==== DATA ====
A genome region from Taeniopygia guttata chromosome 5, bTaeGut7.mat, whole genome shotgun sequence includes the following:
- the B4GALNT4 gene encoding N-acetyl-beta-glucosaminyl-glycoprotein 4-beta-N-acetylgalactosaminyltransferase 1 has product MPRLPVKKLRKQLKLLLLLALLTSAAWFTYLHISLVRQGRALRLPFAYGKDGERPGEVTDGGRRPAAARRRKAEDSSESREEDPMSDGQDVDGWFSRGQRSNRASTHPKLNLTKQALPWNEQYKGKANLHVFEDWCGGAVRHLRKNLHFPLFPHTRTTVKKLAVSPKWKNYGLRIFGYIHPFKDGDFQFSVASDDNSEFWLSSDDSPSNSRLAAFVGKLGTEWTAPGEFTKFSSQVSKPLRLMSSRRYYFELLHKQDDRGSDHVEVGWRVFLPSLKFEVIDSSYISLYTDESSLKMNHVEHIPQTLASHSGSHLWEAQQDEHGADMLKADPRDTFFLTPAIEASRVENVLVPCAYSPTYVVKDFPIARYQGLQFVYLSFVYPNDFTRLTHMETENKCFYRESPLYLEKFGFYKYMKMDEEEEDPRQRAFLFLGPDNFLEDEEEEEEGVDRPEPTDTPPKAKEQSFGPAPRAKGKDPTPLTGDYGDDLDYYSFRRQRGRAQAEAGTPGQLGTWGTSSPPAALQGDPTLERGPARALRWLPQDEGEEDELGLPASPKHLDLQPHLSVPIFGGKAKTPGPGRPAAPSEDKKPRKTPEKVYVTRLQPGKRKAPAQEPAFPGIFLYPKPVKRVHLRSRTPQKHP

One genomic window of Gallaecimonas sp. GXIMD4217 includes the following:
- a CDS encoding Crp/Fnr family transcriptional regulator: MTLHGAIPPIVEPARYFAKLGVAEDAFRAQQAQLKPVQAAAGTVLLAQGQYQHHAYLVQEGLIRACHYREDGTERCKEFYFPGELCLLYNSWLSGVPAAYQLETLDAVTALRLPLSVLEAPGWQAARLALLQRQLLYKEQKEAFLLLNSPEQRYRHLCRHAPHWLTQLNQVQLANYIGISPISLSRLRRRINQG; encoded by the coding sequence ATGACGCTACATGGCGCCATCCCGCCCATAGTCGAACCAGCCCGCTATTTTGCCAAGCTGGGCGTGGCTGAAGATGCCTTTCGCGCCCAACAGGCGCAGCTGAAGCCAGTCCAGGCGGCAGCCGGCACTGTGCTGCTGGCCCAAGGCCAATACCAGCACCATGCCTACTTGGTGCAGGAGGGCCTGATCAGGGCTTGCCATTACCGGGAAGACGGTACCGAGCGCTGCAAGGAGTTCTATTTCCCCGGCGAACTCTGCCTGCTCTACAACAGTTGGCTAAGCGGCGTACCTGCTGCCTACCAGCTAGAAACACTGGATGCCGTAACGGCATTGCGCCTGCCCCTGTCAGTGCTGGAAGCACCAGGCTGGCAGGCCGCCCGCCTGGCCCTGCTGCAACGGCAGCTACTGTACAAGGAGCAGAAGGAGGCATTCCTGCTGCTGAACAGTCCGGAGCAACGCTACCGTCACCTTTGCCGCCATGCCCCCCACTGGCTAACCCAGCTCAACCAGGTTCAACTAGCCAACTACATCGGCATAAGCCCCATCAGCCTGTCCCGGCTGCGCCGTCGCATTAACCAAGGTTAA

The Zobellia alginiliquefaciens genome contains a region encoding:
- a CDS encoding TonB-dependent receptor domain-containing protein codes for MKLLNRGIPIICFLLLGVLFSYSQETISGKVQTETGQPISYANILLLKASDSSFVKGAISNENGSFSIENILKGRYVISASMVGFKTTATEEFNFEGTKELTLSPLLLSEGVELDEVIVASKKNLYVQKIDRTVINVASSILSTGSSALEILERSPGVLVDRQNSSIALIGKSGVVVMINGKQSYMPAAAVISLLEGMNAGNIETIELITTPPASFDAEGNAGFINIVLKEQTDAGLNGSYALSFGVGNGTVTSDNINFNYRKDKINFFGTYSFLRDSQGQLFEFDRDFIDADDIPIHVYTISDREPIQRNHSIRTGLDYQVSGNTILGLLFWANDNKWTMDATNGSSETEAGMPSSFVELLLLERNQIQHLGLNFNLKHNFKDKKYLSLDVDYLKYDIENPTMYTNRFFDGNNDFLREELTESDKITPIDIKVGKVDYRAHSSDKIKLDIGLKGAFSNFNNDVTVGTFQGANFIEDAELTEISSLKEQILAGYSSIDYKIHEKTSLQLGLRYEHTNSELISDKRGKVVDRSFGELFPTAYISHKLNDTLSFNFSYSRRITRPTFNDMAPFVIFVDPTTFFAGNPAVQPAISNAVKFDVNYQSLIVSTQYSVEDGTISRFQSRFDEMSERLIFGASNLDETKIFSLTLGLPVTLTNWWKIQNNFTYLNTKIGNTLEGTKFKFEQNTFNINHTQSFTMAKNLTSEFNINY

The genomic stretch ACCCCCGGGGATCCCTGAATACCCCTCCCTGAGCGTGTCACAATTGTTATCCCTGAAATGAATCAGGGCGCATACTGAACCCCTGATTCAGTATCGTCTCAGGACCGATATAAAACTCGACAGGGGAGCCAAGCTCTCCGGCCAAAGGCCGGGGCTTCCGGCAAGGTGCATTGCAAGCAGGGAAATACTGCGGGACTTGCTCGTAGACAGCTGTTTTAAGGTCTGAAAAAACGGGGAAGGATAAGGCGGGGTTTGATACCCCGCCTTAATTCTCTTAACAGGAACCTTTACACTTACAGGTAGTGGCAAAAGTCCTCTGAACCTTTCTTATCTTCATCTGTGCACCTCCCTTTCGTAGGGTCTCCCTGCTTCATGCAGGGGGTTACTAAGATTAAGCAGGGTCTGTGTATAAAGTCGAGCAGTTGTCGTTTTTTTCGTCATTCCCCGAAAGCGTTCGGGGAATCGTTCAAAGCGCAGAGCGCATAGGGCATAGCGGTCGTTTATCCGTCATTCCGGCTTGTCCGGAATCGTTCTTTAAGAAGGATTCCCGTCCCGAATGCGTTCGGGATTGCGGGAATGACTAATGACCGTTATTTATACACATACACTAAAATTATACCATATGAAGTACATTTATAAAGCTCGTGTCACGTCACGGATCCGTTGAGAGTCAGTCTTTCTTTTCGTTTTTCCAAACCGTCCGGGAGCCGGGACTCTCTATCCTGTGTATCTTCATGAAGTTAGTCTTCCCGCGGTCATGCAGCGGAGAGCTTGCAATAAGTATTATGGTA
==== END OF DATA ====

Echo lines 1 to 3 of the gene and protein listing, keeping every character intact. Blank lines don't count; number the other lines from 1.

A genome region from Taeniopygia guttata chromosome 5, bTaeGut7.mat, whole genome shotgun sequence includes the following:
- the B4GALNT4 gene encoding N-acetyl-beta-glucosaminyl-glycoprotein 4-beta-N-acetylgalactosaminyltransferase 1 has product MPRLPVKKLRKQLKLLLLLALLTSAAWFTYLHISLVRQGRALRLPFAYGKDGERPGEVTDGGRRPAAARRRKAEDSSESREEDPMSDGQDVDGWFSRGQRSNRASTHPKLNLTKQALPWNEQYKGKANLHVFEDWCGGAVRHLRKNLHFPLFPHTRTTVKKLAVSPKWKNYGLRIFGYIHPFKDGDFQFSVASDDNSEFWLSSDDSPSNSRLAAFVGKLGTEWTAPGEFTKFSSQVSKPLRLMSSRRYYFELLHKQDDRGSDHVEVGWRVFLPSLKFEVIDSSYISLYTDESSLKMNHVEHIPQTLASHSGSHLWEAQQDEHGADMLKADPRDTFFLTPAIEASRVENVLVPCAYSPTYVVKDFPIARYQGLQFVYLSFVYPNDFTRLTHMETENKCFYRESPLYLEKFGFYKYMKMDEEEEDPRQRAFLFLGPDNFLEDEEEEEEGVDRPEPTDTPPKAKEQSFGPAPRAKGKDPTPLTGDYGDDLDYYSFRRQRGRAQAEAGTPGQLGTWGTSSPPAALQGDPTLERGPARALRWLPQDEGEEDELGLPASPKHLDLQPHLSVPIFGGKAKTPGPGRPAAPSEDKKPRKTPEKVYVTRLQPGKRKAPAQEPAFPGIFLYPKPVKRVHLRSRTPQKHP

One genomic window of Gallaecimonas sp. GXIMD4217 includes the following: